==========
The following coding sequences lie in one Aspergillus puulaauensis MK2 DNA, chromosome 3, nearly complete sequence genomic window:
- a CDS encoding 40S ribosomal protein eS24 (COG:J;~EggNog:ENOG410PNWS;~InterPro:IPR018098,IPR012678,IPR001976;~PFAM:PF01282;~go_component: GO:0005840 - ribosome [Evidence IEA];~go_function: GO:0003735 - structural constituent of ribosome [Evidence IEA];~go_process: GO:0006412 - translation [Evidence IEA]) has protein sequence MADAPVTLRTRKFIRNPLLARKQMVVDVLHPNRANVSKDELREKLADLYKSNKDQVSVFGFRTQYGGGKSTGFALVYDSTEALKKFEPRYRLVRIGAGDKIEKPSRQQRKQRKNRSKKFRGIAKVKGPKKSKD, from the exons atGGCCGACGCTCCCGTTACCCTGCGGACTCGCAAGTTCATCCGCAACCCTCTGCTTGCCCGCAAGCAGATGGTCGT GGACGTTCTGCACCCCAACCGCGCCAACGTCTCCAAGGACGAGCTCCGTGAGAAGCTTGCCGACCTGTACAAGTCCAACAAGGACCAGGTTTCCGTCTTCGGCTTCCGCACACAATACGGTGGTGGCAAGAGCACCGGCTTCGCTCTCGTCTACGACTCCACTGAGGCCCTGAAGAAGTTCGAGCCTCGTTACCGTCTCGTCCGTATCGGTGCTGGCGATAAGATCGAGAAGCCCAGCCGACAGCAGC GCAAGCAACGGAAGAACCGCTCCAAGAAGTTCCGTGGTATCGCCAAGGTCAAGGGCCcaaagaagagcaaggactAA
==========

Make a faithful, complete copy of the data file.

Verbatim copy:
The following coding sequences lie in one Aspergillus puulaauensis MK2 DNA, chromosome 3, nearly complete sequence genomic window:
- a CDS encoding 40S ribosomal protein eS24 (COG:J;~EggNog:ENOG410PNWS;~InterPro:IPR018098,IPR012678,IPR001976;~PFAM:PF01282;~go_component: GO:0005840 - ribosome [Evidence IEA];~go_function: GO:0003735 - structural constituent of ribosome [Evidence IEA];~go_process: GO:0006412 - translation [Evidence IEA]) has protein sequence MADAPVTLRTRKFIRNPLLARKQMVVDVLHPNRANVSKDELREKLADLYKSNKDQVSVFGFRTQYGGGKSTGFALVYDSTEALKKFEPRYRLVRIGAGDKIEKPSRQQRKQRKNRSKKFRGIAKVKGPKKSKD, from the exons atGGCCGACGCTCCCGTTACCCTGCGGACTCGCAAGTTCATCCGCAACCCTCTGCTTGCCCGCAAGCAGATGGTCGT GGACGTTCTGCACCCCAACCGCGCCAACGTCTCCAAGGACGAGCTCCGTGAGAAGCTTGCCGACCTGTACAAGTCCAACAAGGACCAGGTTTCCGTCTTCGGCTTCCGCACACAATACGGTGGTGGCAAGAGCACCGGCTTCGCTCTCGTCTACGACTCCACTGAGGCCCTGAAGAAGTTCGAGCCTCGTTACCGTCTCGTCCGTATCGGTGCTGGCGATAAGATCGAGAAGCCCAGCCGACAGCAGC GCAAGCAACGGAAGAACCGCTCCAAGAAGTTCCGTGGTATCGCCAAGGTCAAGGGCCcaaagaagagcaaggactAA